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How to Spot a Clunker Con


Some Republicans might see the government’s “Cash for Clunkers” as a boondoggle, but the popular vehicle-rebate program—meant to get gas guzzlers off the road—received backing from Congress yesterday to keep it alive a little longer. The Senate added $2 billion more to the program, which provides up to $4,500 in rebates, after the initial $1 billion ran out in 10 days (via The Associated Press). But there are loopholes that won’t get those guzzlers off the road, as dscriber has discovered.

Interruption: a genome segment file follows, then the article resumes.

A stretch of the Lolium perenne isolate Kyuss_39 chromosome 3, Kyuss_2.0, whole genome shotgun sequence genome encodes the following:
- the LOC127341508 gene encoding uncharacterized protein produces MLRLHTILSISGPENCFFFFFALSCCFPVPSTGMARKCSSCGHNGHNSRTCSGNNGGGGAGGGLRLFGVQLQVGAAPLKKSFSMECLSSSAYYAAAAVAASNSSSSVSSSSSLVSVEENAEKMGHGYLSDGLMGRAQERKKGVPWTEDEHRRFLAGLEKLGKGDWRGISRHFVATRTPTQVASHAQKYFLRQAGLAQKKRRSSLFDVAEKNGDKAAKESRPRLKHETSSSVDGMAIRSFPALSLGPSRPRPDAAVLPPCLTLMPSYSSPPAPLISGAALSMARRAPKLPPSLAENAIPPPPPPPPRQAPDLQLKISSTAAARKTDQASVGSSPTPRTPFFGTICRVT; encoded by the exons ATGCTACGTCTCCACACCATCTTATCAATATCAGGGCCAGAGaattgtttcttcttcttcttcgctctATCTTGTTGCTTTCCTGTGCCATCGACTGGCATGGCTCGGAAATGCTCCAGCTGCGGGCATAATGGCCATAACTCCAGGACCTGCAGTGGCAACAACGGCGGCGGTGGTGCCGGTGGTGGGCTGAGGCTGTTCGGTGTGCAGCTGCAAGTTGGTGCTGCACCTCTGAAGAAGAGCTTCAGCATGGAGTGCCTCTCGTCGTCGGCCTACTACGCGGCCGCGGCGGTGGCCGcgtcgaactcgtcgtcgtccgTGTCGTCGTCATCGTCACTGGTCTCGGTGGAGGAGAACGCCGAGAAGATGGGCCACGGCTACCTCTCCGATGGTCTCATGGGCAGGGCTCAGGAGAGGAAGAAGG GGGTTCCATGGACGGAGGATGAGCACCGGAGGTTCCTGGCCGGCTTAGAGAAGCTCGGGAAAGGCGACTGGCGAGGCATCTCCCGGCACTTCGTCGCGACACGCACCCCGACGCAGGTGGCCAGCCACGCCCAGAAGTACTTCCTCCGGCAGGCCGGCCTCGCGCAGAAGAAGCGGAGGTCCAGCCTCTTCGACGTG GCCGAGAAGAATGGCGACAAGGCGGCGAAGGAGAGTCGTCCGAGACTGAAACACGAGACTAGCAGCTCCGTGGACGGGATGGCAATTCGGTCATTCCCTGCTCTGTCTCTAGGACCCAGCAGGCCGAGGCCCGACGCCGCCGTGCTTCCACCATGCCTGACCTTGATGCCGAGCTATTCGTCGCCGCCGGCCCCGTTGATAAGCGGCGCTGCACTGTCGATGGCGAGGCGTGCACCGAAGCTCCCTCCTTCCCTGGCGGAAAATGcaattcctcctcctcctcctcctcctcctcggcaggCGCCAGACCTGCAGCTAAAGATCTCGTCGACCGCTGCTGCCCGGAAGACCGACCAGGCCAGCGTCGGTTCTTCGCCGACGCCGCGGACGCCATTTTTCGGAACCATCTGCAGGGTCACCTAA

And the Better Business Bureau’s southern Colorado chapter is warning that con artists have jumped on the clunker bandwagon, telling people they can receive a voucher, make a deposit, or pay a fee to be added to an application list. The problem, as the Denver Business Journal notes, is that the program doesn’t have vouchers or lists or fees.


Meanwhile, “fence sitters” are responsible for making the program a hit—like the Colorado couple hanging on to their Ford in case the kids ever want it, reports AP.

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